University Of California Los Angeles Acceptance Rate 2023

UCLA is a well-respected and highly competitive public research university, often referred to as a “public Ivy.” With an undergraduate student population of 32,119. UCLA prides itself on its history of overcoming challenges and transforming the impossible into achievable goals for over a century.

University Of California Los Angeles Acceptance Rate

The university values community spirit and seeks academically exceptional individuals who aspire to make a positive impact on the world. However, getting accepted to UCLA can be difficult, as only 12,799 out of 145,904 applicants were admitted, resulting in an acceptance rate of 8.8%. To become a competitive candidate for admission to UCLA, this guide will provide important information you need to know about the university.

A Brief History Of the University of California Los Angeles

The University of California, Los Angeles (UCLA) is a public research institution located in Los Angeles, California. Its academic roots may be traced back to 1881 when it was known as the southern branch of the California State Normal School (now San José State University). It was incorporated as the Southern Branch of the University of California with the official formation of UCLA in 1919, making it the second-oldest of the ten-campus University of California system after the University of California, Berkeley.

UCLA provides 337 undergraduate and graduate degree programs in a variety of disciplines, enrolling around 31,600 undergraduate students and 14,300 graduate and professional students each year. It received 174,914 undergraduate applications, including transfers, for Fall 2022, making it the most applied-to university in the country.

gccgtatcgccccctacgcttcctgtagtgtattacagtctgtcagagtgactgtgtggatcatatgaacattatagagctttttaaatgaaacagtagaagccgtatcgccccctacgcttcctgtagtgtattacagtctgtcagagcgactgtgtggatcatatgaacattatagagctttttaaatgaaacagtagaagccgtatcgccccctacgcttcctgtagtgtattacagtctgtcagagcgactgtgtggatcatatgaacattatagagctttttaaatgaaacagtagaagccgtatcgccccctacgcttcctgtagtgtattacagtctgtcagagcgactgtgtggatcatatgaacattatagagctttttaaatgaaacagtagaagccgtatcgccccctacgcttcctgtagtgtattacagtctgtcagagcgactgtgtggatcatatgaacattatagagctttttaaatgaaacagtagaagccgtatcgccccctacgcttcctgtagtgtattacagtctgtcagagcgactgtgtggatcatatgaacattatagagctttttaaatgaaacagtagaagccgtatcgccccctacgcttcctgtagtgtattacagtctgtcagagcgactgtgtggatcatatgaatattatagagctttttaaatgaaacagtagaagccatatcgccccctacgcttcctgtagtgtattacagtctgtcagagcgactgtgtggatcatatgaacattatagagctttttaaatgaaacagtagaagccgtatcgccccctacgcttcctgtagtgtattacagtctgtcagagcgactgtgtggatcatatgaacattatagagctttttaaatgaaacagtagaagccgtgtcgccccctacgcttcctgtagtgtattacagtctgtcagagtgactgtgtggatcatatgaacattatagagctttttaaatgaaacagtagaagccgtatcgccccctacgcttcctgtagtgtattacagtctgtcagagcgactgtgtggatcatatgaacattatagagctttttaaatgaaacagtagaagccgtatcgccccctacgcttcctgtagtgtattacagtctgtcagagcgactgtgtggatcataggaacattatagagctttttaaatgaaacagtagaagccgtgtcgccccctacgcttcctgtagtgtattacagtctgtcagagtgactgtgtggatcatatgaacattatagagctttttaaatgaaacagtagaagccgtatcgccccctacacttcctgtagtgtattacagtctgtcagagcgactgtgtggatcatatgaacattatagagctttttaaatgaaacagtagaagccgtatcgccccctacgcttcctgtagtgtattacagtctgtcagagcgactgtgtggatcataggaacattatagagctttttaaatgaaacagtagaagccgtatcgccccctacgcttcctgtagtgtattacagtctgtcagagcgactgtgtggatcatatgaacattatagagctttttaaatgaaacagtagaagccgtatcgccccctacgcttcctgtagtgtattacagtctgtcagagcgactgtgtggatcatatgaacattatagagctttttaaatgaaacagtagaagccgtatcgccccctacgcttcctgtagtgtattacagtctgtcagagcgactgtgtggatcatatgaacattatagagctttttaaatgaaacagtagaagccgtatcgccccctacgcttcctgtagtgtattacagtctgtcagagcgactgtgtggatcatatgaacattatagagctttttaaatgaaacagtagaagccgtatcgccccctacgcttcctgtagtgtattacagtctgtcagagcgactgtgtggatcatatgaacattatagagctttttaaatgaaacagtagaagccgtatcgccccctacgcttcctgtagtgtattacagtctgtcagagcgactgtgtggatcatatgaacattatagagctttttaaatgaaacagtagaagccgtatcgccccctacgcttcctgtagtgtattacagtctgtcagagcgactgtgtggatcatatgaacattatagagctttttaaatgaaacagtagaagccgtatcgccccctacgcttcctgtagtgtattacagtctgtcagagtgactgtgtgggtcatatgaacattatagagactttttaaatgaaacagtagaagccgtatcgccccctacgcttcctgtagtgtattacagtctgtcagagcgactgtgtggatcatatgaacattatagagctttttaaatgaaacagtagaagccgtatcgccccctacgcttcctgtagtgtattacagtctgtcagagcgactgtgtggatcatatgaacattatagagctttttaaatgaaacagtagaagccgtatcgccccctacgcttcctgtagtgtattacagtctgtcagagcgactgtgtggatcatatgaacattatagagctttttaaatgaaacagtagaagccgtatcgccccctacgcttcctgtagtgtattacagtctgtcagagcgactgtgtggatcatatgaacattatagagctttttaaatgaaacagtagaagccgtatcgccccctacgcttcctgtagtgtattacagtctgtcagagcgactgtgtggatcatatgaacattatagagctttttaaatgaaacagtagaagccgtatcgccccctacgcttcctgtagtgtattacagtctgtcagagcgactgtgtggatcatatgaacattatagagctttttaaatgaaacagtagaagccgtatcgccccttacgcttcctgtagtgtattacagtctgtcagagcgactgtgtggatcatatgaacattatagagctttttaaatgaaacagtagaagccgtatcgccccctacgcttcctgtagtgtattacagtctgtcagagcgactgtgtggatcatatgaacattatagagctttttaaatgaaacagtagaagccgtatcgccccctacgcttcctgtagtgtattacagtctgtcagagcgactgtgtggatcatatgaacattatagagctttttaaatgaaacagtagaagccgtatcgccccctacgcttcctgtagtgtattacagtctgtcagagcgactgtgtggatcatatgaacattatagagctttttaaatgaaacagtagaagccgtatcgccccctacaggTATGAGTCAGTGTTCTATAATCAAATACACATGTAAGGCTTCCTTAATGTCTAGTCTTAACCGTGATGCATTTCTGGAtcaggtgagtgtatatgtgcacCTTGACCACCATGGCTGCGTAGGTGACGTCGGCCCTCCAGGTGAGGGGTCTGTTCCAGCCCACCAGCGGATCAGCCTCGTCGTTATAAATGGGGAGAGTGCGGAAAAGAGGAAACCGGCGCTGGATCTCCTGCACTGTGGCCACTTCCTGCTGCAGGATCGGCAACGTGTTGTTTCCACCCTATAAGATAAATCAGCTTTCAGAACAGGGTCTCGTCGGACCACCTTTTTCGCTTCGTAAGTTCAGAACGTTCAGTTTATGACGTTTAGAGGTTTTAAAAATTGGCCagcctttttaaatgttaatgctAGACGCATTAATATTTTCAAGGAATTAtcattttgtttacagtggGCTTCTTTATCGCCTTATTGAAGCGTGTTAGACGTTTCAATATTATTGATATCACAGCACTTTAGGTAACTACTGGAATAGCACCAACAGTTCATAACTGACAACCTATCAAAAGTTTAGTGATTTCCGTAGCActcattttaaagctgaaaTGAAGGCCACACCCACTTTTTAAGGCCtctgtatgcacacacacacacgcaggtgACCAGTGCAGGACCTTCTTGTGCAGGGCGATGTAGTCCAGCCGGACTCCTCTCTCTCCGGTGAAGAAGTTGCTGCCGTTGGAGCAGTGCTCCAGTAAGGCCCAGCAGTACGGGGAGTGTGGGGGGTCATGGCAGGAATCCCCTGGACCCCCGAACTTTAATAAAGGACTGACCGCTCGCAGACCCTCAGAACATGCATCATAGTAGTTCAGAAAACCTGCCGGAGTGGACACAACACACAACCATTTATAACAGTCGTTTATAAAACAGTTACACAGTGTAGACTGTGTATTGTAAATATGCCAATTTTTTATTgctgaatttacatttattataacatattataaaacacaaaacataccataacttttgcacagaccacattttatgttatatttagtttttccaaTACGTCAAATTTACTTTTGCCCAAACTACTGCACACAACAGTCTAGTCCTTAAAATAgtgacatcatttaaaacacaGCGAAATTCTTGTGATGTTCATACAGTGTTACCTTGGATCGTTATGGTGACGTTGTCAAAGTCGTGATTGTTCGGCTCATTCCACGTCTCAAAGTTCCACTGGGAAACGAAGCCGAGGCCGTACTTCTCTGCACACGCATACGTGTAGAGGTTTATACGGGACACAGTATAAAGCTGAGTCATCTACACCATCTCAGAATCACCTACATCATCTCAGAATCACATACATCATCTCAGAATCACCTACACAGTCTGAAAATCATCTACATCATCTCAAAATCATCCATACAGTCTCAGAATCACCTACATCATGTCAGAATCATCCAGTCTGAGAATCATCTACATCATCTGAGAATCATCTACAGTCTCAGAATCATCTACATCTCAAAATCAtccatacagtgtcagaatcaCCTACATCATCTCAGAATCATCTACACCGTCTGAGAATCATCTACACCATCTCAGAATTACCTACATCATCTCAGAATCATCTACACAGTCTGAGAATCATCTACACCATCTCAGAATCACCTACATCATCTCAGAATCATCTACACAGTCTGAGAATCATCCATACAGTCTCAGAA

UCLA Acceptance Rate For Class Of 2027

The University of California Admissions revealed UCLA’s admission figures for Fall 2023. UCLA received 145,904 applications, with just 12,779 accepted, for an acceptance percentage of 8.8%.

The current acceptance rate at UCLA has seen a slight increase compared to the previous year’s impressive rate of 8.5%. What sets UCLA’s admissions process apart is that it does not offer an early decision or early action option. This approach reflects UCLA’s commitment to providing all applicants with an equal opportunity to demonstrate their abilities and accomplishments without any early advantages. The table below shows the acceptance rate for the class of 2027

Number of ApplicationsAdmitted StudentsAcceptance Rate(%)



UCLA does not use SAT or ACT results for admission or scholarship consideration. If you opt to submit test scores as part of your application, they may be used as an alternative method of meeting minimum eligibility or course placement requirements after you enroll. If you intend to take the SAT examinations and submit your results, you must guarantee that your scores are outstanding. Keep in mind the following breakdown of the average SAT score at UCLA:

The total SAT score is 1405 out of 1600, with the 25th percentile being 1290 and the 75th percentile being 1510. A score of 1290 may indicate that you are below average, whilst a number of 1510 indicates that you are above average In order to be eligible at UCLA, residents are expected to have a GPA of 3.0 while non-resident applicants must have a GPA of 3.4. This is the lowest possible score you can achieve in order to be considered an acceptable applicant for this college.

What are the things UCLA Considers During Admission?

UCLA uses a comprehensive assessment method when considering an application, which involves looking at some of the following criteria:

  • Academic success in high school or college
  • Personal Characteristics
  • Potential contributions to our campus’s intellectual and cultural vibrancy Participation in academic enrichment programs
  • Other accomplishments in any intellectual or artistic effort, such as the performing arts, athletics, community service, and so on.

Application Procedure

  • Interested and qualified? Click on Apply to begin your application Procedure.
  • Visit UCLA for more details.

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